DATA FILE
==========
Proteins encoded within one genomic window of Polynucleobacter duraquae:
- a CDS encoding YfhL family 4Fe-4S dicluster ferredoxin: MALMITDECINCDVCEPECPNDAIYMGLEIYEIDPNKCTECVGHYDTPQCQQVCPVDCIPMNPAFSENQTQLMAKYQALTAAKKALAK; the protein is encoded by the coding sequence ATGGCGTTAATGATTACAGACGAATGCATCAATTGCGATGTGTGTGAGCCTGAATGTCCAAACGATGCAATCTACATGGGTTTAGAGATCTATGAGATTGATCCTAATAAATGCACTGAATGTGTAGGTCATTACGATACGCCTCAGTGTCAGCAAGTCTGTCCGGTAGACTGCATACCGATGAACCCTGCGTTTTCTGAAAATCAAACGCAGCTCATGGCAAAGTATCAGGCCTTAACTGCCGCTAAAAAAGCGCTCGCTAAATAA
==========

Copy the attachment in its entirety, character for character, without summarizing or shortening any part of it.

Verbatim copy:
Proteins encoded within one genomic window of Polynucleobacter duraquae:
- a CDS encoding YfhL family 4Fe-4S dicluster ferredoxin: MALMITDECINCDVCEPECPNDAIYMGLEIYEIDPNKCTECVGHYDTPQCQQVCPVDCIPMNPAFSENQTQLMAKYQALTAAKKALAK; the protein is encoded by the coding sequence ATGGCGTTAATGATTACAGACGAATGCATCAATTGCGATGTGTGTGAGCCTGAATGTCCAAACGATGCAATCTACATGGGTTTAGAGATCTATGAGATTGATCCTAATAAATGCACTGAATGTGTAGGTCATTACGATACGCCTCAGTGTCAGCAAGTCTGTCCGGTAGACTGCATACCGATGAACCCTGCGTTTTCTGAAAATCAAACGCAGCTCATGGCAAAGTATCAGGCCTTAACTGCCGCTAAAAAAGCGCTCGCTAAATAA